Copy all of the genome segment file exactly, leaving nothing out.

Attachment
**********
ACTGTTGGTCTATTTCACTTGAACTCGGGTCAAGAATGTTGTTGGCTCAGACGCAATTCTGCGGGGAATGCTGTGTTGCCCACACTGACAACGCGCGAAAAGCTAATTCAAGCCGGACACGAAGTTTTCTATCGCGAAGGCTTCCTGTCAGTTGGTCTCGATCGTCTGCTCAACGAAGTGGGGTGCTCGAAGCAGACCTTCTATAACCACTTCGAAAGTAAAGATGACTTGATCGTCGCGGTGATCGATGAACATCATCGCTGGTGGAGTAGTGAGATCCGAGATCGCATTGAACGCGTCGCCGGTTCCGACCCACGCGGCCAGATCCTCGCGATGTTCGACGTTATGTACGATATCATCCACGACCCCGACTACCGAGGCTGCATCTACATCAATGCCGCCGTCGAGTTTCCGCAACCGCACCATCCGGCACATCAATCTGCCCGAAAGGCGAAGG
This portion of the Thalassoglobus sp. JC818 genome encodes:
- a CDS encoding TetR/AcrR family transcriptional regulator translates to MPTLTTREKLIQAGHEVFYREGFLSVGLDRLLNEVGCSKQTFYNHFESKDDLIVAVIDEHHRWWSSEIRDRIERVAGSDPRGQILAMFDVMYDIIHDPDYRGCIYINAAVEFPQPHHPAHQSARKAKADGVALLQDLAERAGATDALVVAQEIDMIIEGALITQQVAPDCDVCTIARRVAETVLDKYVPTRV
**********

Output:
ACTGTTGGTCTATTTCACTTGAACTCGGGTCAAGAATGTTGTTGGCTCAGACGCAATTCTGCGGGGAATGCTGTGTTGCCCACACTGACAACGCGCGAAAAGCTAATTCAAGCCGGACACGAAGTTTTCTATCGCGAAGGCTTCCTGTCAGTTGGTCTCGATCGTCTGCTCAACGAAGTGGGGTGCTCGAAGCAGACCTTCTATAACCACTTCGAAAGTAAAGATGACTTGATCGTCGCGGTGATCGATGAACATCATCGCTGGTGGAGTAGTGAGATCCGAGATCGCATTGAACGCGTCGCCGGTTCCGACCCACGCGGCCAGATCCTCGCGATGTTCGACGTTATGTACGATATCATCCACGACCCCGACTACCGAGGCTGCATCTACATCAATGCCGCCGTCGAGTTTCCGCAACCGCACCATCCGGCACATCAATCTGCCCGAAAGGCGAAGG
This portion of the Thalassoglobus sp. JC818 genome encodes:
- a CDS encoding TetR/AcrR family transcriptional regulator translates to MPTLTTREKLIQAGHEVFYREGFLSVGLDRLLNEVGCSKQTFYNHFESKDDLIVAVIDEHHRWWSSEIRDRIERVAGSDPRGQILAMFDVMYDIIHDPDYRGCIYINAAVEFPQPHHPAHQSARKAKADGVALLQDLAERAGATDALVVAQEIDMIIEGALITQQVAPDCDVCTIARRVAETVLDKYVPTRV